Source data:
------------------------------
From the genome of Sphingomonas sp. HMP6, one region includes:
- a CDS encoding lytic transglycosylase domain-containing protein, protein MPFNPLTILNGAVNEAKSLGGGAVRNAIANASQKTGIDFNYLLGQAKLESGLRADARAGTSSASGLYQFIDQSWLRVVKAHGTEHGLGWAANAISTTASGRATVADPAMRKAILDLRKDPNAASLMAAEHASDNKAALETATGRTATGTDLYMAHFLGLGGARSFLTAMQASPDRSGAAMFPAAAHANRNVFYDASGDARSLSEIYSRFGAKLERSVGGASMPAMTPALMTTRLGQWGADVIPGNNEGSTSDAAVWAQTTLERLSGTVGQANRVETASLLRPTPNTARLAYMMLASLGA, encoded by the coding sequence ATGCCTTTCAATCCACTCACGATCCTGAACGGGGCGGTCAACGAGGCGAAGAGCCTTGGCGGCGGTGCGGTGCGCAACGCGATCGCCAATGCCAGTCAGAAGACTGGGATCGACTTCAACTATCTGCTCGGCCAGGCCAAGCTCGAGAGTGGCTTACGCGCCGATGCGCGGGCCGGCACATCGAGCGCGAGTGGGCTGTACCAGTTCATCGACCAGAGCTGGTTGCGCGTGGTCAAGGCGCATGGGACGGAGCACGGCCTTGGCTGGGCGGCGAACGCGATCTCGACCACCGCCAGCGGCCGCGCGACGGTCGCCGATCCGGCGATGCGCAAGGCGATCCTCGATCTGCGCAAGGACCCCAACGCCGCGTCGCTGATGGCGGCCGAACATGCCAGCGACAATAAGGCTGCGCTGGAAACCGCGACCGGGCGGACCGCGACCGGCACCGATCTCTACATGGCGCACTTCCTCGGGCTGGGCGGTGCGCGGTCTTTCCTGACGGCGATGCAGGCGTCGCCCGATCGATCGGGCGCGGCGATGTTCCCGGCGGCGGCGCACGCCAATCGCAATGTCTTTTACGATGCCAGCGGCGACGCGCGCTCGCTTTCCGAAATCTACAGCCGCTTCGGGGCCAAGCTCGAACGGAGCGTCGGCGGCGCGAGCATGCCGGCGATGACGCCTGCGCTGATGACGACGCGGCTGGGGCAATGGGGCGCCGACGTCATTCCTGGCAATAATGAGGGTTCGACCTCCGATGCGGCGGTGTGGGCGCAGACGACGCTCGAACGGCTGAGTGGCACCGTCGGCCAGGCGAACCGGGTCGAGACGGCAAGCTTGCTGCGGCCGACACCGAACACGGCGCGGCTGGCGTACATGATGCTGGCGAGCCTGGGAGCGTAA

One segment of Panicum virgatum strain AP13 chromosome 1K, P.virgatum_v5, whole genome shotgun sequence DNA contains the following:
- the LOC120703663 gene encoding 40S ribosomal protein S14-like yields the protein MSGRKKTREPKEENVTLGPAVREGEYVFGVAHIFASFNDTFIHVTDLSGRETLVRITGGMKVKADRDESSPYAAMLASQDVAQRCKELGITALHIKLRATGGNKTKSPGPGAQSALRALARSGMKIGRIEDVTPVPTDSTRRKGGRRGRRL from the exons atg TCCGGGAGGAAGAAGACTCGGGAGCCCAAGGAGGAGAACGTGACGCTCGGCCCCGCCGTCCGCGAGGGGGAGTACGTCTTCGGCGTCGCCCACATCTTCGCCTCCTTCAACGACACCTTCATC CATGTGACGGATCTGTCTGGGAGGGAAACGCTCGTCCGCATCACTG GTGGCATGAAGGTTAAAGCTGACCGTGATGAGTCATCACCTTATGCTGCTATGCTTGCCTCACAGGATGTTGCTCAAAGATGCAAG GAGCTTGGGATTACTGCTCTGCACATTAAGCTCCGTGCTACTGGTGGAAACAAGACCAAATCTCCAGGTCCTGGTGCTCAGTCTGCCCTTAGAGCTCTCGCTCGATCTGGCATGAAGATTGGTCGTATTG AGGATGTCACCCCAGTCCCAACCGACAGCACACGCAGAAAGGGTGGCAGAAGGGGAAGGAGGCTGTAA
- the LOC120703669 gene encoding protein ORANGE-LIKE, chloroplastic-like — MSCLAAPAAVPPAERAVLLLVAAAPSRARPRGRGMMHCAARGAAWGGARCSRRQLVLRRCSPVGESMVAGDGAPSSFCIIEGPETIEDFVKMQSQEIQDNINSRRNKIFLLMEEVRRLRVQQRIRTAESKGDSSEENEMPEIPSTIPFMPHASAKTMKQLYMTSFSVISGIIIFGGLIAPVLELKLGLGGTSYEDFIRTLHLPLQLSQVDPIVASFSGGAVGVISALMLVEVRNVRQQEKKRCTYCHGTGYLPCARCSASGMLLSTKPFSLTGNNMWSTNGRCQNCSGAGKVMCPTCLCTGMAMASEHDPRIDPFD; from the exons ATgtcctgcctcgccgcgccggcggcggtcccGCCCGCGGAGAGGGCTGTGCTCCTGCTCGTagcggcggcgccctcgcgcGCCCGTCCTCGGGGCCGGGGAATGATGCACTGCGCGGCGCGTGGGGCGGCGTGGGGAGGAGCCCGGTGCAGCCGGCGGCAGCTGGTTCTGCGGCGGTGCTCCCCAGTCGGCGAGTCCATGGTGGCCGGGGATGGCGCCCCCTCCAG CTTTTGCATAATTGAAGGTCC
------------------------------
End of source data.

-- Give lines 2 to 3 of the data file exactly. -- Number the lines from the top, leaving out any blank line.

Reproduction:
- a CDS encoding lytic transglycosylase domain-containing protein, protein MPFNPLTILNGAVNEAKSLGGGAVRNAIANASQKTGIDFNYLLGQAKLESGLRADARAGTSSASGLYQFIDQSWLRVVKAHGTEHGLGWAANAISTTASGRATVADPAMRKAILDLRKDPNAASLMAAEHASDNKAALETATGRTATGTDLYMAHFLGLGGARSFLTAMQASPDRSGAAMFPAAAHANRNVFYDASGDARSLSEIYSRFGAKLERSVGGASMPAMTPALMTTRLGQWGADVIPGNNEGSTSDAAVWAQTTLERLSGTVGQANRVETASLLRPTPNTARLAYMMLASLGA, encoded by the coding sequence ATGCCTTTCAATCCACTCACGATCCTGAACGGGGCGGTCAACGAGGCGAAGAGCCTTGGCGGCGGTGCGGTGCGCAACGCGATCGCCAATGCCAGTCAGAAGACTGGGATCGACTTCAACTATCTGCTCGGCCAGGCCAAGCTCGAGAGTGGCTTACGCGCCGATGCGCGGGCCGGCACATCGAGCGCGAGTGGGCTGTACCAGTTCATCGACCAGAGCTGGTTGCGCGTGGTCAAGGCGCATGGGACGGAGCACGGCCTTGGCTGGGCGGCGAACGCGATCTCGACCACCGCCAGCGGCCGCGCGACGGTCGCCGATCCGGCGATGCGCAAGGCGATCCTCGATCTGCGCAAGGACCCCAACGCCGCGTCGCTGATGGCGGCCGAACATGCCAGCGACAATAAGGCTGCGCTGGAAACCGCGACCGGGCGGACCGCGACCGGCACCGATCTCTACATGGCGCACTTCCTCGGGCTGGGCGGTGCGCGGTCTTTCCTGACGGCGATGCAGGCGTCGCCCGATCGATCGGGCGCGGCGATGTTCCCGGCGGCGGCGCACGCCAATCGCAATGTCTTTTACGATGCCAGCGGCGACGCGCGCTCGCTTTCCGAAATCTACAGCCGCTTCGGGGCCAAGCTCGAACGGAGCGTCGGCGGCGCGAGCATGCCGGCGATGACGCCTGCGCTGATGACGACGCGGCTGGGGCAATGGGGCGCCGACGTCATTCCTGGCAATAATGAGGGTTCGACCTCCGATGCGGCGGTGTGGGCGCAGACGACGCTCGAACGGCTGAGTGGCACCGTCGGCCAGGCGAACCGGGTCGAGACGGCAAGCTTGCTGCGGCCGACACCGAACACGGCGCGGCTGGCGTACATGATGCTGGCGAGCCTGGGAGCGTAA

One segment of Panicum virgatum strain AP13 chromosome 1K, P.virgatum_v5, whole genome shotgun sequence DNA contains the following: